When Orange Is the New Black’s second season arrived on Netflix on Friday, some of us cleared our schedules and watched all 13 episodes as quickly as possible. This post is for you, fellow marathon-watchers. We’ll continue posting one recap per day, and there will of course be more stories and interviews about the show, but for now, here is a massive idea spill. Spoilers for the entire season from here on out.
* The song has not grown on me at all. I hate the song more now than I did last season, and I really did not care for it last season.
* If we never hear from Larry and Polly again, that will be okay. Larry didn’t bother me much in season one, but Polly is a trixie nightmare I never, ever need to see onscreen ever, ever again. Come for the petulance, stay for the very grating voice! The only redeeming part of this story is the way Pete pronounced “cuckolded.”
* I wanted Lori Petty to be on the whole season, and I wanted that to lead to someone making a wink-wink A League of Their Own joke.
* What if there were spinoffs of OITNB set at other prisons, like the apparently co-ed one in Chicago? I don’t want more CSIs. I want more OITNBs.
* Lauren Lapkus needs to be more famous. She was so so good this season as the eager, ethical guard Fischer, whom Caputo unjustly fires due largely to the fact that she does not reciprocate his romantic advances.
* “Come on Up to the House” as Cal’s wedding song was perfect. (In fact, lots of the music choices this season were really beautiful.) “Does life seem nasty, brutish and short?/Come on up to the house/The seas are stormy, and you can’t find no port/Come on up to the house,” as growled by Tom Waits, is at once romantic and tragic, especially if you remember that Piper described love as “the feeling of coming home.”
* Is there going to be some kind of fallout for Piper lying to Red about Red’s store? Piper was doing the kindest thing she knew how to do, but Red doesn’t really seem like the kind of person who would be amenable to that defense. She’s way more of a “tell me the truth, I can take it” person.
* “It’s like, step one, pick the person to kill. Step two, kill that person.”
* The most unsettling scene of the season was Crazy Eyes beating the crap out of Poussey. I cried.
* Soso’s hunger strike was framed as worthy of ridicule, but the conditions at Litchfield are deplorable. (And the conditions at real New York State prisons are even worse.) If anything, I was impressed. I know we’re supposed to find Soso annoying and ignorant, but when she stood in the (forced) shower weeping, I felt for her.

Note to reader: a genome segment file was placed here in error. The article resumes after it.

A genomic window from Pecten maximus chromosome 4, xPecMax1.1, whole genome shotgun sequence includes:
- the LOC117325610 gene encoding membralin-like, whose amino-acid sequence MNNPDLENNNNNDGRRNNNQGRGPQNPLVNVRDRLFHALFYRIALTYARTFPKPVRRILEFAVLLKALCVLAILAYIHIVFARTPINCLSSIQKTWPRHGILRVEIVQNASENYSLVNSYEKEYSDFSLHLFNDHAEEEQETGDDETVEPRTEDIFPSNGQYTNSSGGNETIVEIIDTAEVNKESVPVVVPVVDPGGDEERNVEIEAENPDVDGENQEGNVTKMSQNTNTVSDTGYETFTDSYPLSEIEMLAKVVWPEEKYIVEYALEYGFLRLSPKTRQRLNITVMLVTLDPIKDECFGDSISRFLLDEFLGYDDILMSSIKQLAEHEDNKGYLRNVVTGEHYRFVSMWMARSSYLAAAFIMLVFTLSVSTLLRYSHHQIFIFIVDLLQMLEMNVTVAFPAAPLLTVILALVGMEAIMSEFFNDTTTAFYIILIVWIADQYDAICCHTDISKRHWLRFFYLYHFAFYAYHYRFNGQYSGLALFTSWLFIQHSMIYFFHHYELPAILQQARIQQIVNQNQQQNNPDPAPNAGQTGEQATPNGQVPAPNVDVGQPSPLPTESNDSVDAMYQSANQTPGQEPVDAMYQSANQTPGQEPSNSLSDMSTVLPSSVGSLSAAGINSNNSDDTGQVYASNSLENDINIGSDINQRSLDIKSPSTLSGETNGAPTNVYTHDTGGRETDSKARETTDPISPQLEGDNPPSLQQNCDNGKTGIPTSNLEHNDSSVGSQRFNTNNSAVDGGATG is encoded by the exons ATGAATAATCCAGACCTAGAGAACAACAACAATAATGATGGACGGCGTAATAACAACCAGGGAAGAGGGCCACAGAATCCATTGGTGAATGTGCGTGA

* What is the deal with Leanne? She’s the Pennsatucky associate with the strongly blonde hair and splotchy skin. What is her crime? Did she and Angie know each other on the outside? What is Angie’s deal, too? Presumably meth-related crimes, but that could be just about anything.
* Angie pleading “I’m just lickin’ iiit!” was a treat.
* “Inspector Gadget was not a good detective. He just had a lot of stuff.”
* We still need more backstory on: Crazy Eyes, Big Boo (we still haven’t had a Boo episode!), Blanca (and her Hagrid-y boyfriend, Diablo) Gloria, Nichols, and Yoga Jones.
* Soso’s Ferris Bueller theory, that Ferris is a figment of Cameron’s imagination, has been making the rounds since 2009. It’s known as the Fight Club Theory, of course.
* We need more Chang! I wanted to see more of her drawings and scoring system for Big Boo and Nichols’s contest.
* I didn’t miss Alex. The focus on Alex and Piper’s romance was never my favorite part of the show (I know I’m in the minority here; I prefer Alex with Nichols), but Laura Prepon’s absence this season was still way less of a “thing” than I expected it to be. I do wish that instead of getting out and being rearrested, she had spent the season in SHU or had been transferred or something. I know people reoffend, and I know rates of reincarceration are very high, but that story is far less interesting to me than Alex either being psychologically damaged by the time she spent in solitary or by her learning a whole new side of the prison system in a different facility.
* Why didn’t Red kill Vee? And why didn’t Vee kill Red? They both had the chance, and they both tried. Red seemed to change her mind, but are we really supposed to think that Vee — a criminal so hardened she seduced her sociological son to help arrange his murder — would stop short of beating Red to death? The lady knows how to take a pulse, no?
* Miss Rosa’s cancer story line was out of sync with the rest of the show. Her character is interesting, and I wish the show gave us more stories about how career criminals still have the skills they honed, but the Fault in Our Stars sidebar felt strange. (And then to call it out with Vee trying to give her TFIOS … it was too much.)
* On top of that, Miss Rosa’s great escape seemed deeply implausible, and then the perfect coincidence of running down Vee felt a bit too tidy.
* Is Vee dead? If she is, then the whole action of this season has put us back to exactly where we were at the end of last season — nothing changed. That’s possibly a commentary on the paralyzing monotony of prison life, but it might also just be a shortcoming in the story.
* O’Neill and his Vitamix vow? Aaawww. (Plus all that knowledge he gleaned from Sophia’s anatomy lecture …)
* What program is this that Fischer is using to listen to recorded phone calls?